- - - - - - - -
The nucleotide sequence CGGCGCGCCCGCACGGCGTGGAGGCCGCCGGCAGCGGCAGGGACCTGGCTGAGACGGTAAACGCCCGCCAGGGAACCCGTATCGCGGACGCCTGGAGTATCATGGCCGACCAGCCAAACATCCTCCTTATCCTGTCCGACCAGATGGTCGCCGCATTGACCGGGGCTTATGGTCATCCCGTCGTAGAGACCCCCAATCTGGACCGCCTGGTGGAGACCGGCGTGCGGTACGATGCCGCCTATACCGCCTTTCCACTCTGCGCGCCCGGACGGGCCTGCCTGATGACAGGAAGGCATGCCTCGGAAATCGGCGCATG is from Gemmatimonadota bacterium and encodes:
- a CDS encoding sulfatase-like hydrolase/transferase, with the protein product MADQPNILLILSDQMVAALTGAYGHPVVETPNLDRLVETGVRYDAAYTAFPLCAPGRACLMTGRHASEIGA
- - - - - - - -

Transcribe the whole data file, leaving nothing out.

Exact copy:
The nucleotide sequence CGGCGCGCCCGCACGGCGTGGAGGCCGCCGGCAGCGGCAGGGACCTGGCTGAGACGGTAAACGCCCGCCAGGGAACCCGTATCGCGGACGCCTGGAGTATCATGGCCGACCAGCCAAACATCCTCCTTATCCTGTCCGACCAGATGGTCGCCGCATTGACCGGGGCTTATGGTCATCCCGTCGTAGAGACCCCCAATCTGGACCGCCTGGTGGAGACCGGCGTGCGGTACGATGCCGCCTATACCGCCTTTCCACTCTGCGCGCCCGGACGGGCCTGCCTGATGACAGGAAGGCATGCCTCGGAAATCGGCGCATG is from Gemmatimonadota bacterium and encodes:
- a CDS encoding sulfatase-like hydrolase/transferase, with the protein product MADQPNILLILSDQMVAALTGAYGHPVVETPNLDRLVETGVRYDAAYTAFPLCAPGRACLMTGRHASEIGA